Asset protection

Certain jurisdictions (notably the Cook Islands, but the Bahamas also has a species of asset protection trust) have provided special trusts which are styled as asset protection trusts. Whilst all trusts, to a degree, have an asset protection element to them some jurisdictions have enacted laws trying to make life difficult for creditors to press claims against the trust (for example, by providing for particularly short limitation periods). In practice the effectiveness of such trusts is limited as the bankruptcy and/or divorce laws in the settlor's home jurisdiction will usually operate to set aside transfers to the trusts, and most jurisdictions (including offshore jurisdictions) set aside transactions entered into defraud creditors.

Powers of investment

Most traditional jurisdictions only permit trustees to make very conservative financial investments. Most offshore jurisdictions permit (or allow the settlor to specify in the trust instrument that they are permitted) a wider range of investments, including higher risk investments such as derivatives and futures contracts.

Purpose trusts

Whilst in most common law jurisdictions, trusts must either be formed for the benefit of persons, or charitable purposes, many offshore jurisdictions have also amended their laws to permit trusts to be formed for non-charitable purposes. Such trusts need to enforce a "protector" to be able to enforce the terms of the trust, but doubt remains as to who should be treated as the beneficial owner of the trust funds for tax purposes prior to its distribution.

Interestingly, no offshore jurisdiction yet appears to have made a serious effort to expand upon the flexibility of discretionary trusts in relation to certainty of objects, as expounded in McPhail v Doulton. This may be because the common law rules are now considered to be sufficiently flexible to make no widening necessary to attract trust business.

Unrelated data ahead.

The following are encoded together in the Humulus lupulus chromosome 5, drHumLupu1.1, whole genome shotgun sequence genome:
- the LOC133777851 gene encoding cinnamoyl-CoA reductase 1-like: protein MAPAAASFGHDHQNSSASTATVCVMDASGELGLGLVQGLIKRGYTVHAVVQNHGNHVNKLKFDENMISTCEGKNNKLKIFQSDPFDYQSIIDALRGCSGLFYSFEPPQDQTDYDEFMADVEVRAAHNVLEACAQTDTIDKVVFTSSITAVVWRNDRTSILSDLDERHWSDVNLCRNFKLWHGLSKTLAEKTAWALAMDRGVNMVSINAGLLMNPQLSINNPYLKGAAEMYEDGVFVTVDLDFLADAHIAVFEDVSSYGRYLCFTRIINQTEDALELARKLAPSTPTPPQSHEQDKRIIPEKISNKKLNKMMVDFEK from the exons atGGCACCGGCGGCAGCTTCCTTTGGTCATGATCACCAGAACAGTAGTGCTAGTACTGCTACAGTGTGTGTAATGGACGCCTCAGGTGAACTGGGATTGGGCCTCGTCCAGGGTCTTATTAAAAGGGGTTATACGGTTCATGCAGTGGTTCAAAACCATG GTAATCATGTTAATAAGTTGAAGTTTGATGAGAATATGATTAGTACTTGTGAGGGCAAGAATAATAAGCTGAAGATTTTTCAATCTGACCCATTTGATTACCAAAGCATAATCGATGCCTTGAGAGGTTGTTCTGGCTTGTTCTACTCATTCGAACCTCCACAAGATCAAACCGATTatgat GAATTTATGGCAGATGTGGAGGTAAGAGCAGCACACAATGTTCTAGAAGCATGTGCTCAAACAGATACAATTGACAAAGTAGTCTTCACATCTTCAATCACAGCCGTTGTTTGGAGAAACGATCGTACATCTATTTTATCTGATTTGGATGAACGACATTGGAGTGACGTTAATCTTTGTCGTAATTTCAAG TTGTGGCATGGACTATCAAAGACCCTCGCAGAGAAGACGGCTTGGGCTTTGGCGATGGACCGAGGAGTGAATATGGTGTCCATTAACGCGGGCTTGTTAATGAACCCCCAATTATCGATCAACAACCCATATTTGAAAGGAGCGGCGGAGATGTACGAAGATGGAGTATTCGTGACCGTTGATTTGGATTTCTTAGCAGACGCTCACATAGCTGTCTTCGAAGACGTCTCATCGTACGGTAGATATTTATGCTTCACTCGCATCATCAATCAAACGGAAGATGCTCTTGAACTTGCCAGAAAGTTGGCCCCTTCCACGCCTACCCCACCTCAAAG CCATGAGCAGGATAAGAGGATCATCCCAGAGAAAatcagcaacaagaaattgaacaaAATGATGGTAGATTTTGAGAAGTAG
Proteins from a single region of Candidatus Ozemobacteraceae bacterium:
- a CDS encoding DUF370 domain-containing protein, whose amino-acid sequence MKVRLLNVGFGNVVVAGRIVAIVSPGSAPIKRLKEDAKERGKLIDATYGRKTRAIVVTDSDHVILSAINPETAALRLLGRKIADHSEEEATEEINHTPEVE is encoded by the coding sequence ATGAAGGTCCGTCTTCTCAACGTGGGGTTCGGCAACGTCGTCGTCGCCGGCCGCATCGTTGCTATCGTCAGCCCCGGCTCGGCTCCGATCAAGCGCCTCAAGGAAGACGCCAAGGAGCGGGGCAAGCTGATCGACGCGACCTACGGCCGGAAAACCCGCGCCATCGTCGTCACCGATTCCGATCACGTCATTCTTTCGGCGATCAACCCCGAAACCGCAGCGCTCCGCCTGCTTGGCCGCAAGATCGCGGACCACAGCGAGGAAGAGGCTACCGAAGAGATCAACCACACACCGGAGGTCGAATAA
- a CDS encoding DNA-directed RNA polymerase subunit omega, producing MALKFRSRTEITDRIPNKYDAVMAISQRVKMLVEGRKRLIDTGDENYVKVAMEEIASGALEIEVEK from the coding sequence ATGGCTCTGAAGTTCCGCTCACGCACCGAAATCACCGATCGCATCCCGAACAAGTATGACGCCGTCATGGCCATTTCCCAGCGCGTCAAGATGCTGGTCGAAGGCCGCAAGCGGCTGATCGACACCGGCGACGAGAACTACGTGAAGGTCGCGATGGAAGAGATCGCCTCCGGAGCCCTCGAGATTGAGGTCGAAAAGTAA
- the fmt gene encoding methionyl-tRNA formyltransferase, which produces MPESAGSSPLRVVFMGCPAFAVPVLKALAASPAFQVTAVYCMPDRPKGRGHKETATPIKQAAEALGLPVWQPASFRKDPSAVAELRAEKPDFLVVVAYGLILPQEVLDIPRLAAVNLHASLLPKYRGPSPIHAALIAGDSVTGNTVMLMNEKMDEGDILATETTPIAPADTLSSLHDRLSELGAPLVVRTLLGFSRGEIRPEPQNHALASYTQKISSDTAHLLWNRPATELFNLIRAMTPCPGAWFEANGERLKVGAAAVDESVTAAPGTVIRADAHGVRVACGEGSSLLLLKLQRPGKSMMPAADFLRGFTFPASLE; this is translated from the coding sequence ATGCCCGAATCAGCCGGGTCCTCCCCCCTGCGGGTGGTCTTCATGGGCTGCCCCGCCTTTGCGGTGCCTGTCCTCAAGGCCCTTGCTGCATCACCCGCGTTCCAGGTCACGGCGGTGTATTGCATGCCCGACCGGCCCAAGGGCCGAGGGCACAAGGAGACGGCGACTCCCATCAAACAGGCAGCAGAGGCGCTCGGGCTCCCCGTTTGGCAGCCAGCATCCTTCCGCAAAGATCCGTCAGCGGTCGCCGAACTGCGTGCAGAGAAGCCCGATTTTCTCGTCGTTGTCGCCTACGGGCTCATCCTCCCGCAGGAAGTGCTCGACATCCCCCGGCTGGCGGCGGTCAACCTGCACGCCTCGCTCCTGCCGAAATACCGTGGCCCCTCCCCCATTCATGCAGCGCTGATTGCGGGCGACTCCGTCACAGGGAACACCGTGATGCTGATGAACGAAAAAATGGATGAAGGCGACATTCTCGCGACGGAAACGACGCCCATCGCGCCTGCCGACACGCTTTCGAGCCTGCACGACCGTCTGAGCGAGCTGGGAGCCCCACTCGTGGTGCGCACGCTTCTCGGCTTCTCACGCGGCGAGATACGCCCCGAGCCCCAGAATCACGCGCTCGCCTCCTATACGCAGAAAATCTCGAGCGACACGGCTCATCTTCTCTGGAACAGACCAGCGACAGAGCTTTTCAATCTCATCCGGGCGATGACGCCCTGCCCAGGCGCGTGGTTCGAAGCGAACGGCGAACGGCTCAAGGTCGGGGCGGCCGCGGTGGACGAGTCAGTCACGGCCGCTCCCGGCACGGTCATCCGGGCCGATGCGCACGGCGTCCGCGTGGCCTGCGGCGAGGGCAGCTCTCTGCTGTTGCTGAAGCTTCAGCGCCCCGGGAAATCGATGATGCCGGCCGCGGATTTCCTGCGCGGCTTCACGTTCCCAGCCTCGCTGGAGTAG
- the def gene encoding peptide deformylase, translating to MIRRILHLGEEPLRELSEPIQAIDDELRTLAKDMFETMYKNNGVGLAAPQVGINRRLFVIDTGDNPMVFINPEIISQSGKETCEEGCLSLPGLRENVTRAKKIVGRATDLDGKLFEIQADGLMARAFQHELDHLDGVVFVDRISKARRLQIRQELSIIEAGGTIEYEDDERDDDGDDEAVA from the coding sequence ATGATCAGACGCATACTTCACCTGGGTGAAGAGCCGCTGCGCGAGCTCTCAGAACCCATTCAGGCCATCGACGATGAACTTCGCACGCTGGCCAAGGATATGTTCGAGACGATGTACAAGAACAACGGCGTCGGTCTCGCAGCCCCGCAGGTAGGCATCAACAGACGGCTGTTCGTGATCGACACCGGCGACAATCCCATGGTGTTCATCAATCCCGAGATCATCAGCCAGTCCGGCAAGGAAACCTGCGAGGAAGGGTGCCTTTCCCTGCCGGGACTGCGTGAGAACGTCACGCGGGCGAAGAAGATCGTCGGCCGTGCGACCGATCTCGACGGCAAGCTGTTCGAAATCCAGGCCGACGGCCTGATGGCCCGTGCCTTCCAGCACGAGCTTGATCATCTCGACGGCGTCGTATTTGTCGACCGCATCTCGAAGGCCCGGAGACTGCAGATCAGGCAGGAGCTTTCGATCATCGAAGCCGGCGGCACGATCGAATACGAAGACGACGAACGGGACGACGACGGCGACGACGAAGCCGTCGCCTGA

Anachronistic common law rules

Many offshore jurisdictions have also legislated to abolish certain anachronistic common law rules which sometimes cause difficulty for trust planning. These include:

  • Rule in Howe v Earl of Dartmouth
  • edit] Use of offshore trusts

    Official statistics on trusts are difficult to come by as in most offshore jurisdictions (and in most onshore jurisdictions), trusts are not required to be registered.

    There is a common perception that offshore trusts are predominantly used by wealthy individuals and families as part of their tax planning. This may be true, however there are also other purposes that offshore trusts are used for.

    Swiss trust companies

    One of the most commonly used forms of offshore corporations are the so-called seasoned or vintage Swiss trust companies. These are typically corporations that were established in the second half of the 20th century and therefore meet the minimum time since incorporation requirement to be awarded trust status. Typically, Swiss trust companies were incorporated but subsequently became dormant for a variety of reasons. Such dormant companies are then identified and acquired by agencies specializing in vintage Swiss companies with the intention of selling them to end clients, usually for offshore asset management, asset holding or investment flagship purposes.

    See also

    External links